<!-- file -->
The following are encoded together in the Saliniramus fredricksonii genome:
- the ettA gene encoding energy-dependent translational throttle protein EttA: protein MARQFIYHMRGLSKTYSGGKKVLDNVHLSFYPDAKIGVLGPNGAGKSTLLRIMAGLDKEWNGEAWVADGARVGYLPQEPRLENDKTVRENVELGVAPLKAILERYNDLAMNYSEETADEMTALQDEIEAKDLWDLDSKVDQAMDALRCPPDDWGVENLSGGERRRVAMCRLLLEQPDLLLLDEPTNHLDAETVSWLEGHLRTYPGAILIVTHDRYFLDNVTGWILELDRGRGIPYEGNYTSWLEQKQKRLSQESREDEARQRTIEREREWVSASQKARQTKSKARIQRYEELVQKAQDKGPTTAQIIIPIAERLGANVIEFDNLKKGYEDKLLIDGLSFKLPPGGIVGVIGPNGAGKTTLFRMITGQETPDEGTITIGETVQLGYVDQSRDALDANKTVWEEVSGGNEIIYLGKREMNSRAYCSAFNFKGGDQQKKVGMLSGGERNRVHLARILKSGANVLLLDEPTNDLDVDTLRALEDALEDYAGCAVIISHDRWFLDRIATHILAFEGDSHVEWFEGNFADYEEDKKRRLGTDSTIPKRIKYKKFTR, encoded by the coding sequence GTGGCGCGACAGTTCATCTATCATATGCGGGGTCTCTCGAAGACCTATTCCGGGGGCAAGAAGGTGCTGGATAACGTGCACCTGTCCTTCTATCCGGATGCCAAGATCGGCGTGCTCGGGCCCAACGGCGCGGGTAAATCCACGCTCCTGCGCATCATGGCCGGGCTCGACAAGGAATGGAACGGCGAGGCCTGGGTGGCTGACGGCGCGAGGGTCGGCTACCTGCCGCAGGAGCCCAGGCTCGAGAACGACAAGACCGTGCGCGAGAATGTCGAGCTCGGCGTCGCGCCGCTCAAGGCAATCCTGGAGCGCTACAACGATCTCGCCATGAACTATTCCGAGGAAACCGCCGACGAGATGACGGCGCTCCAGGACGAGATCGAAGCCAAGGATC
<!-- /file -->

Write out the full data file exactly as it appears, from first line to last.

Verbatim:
The following are encoded together in the Saliniramus fredricksonii genome:
- the ettA gene encoding energy-dependent translational throttle protein EttA: protein MARQFIYHMRGLSKTYSGGKKVLDNVHLSFYPDAKIGVLGPNGAGKSTLLRIMAGLDKEWNGEAWVADGARVGYLPQEPRLENDKTVRENVELGVAPLKAILERYNDLAMNYSEETADEMTALQDEIEAKDLWDLDSKVDQAMDALRCPPDDWGVENLSGGERRRVAMCRLLLEQPDLLLLDEPTNHLDAETVSWLEGHLRTYPGAILIVTHDRYFLDNVTGWILELDRGRGIPYEGNYTSWLEQKQKRLSQESREDEARQRTIEREREWVSASQKARQTKSKARIQRYEELVQKAQDKGPTTAQIIIPIAERLGANVIEFDNLKKGYEDKLLIDGLSFKLPPGGIVGVIGPNGAGKTTLFRMITGQETPDEGTITIGETVQLGYVDQSRDALDANKTVWEEVSGGNEIIYLGKREMNSRAYCSAFNFKGGDQQKKVGMLSGGERNRVHLARILKSGANVLLLDEPTNDLDVDTLRALEDALEDYAGCAVIISHDRWFLDRIATHILAFEGDSHVEWFEGNFADYEEDKKRRLGTDSTIPKRIKYKKFTR, encoded by the coding sequence GTGGCGCGACAGTTCATCTATCATATGCGGGGTCTCTCGAAGACCTATTCCGGGGGCAAGAAGGTGCTGGATAACGTGCACCTGTCCTTCTATCCGGATGCCAAGATCGGCGTGCTCGGGCCCAACGGCGCGGGTAAATCCACGCTCCTGCGCATCATGGCCGGGCTCGACAAGGAATGGAACGGCGAGGCCTGGGTGGCTGACGGCGCGAGGGTCGGCTACCTGCCGCAGGAGCCCAGGCTCGAGAACGACAAGACCGTGCGCGAGAATGTCGAGCTCGGCGTCGCGCCGCTCAAGGCAATCCTGGAGCGCTACAACGATCTCGCCATGAACTATTCCGAGGAAACCGCCGACGAGATGACGGCGCTCCAGGACGAGATCGAAGCCAAGGATC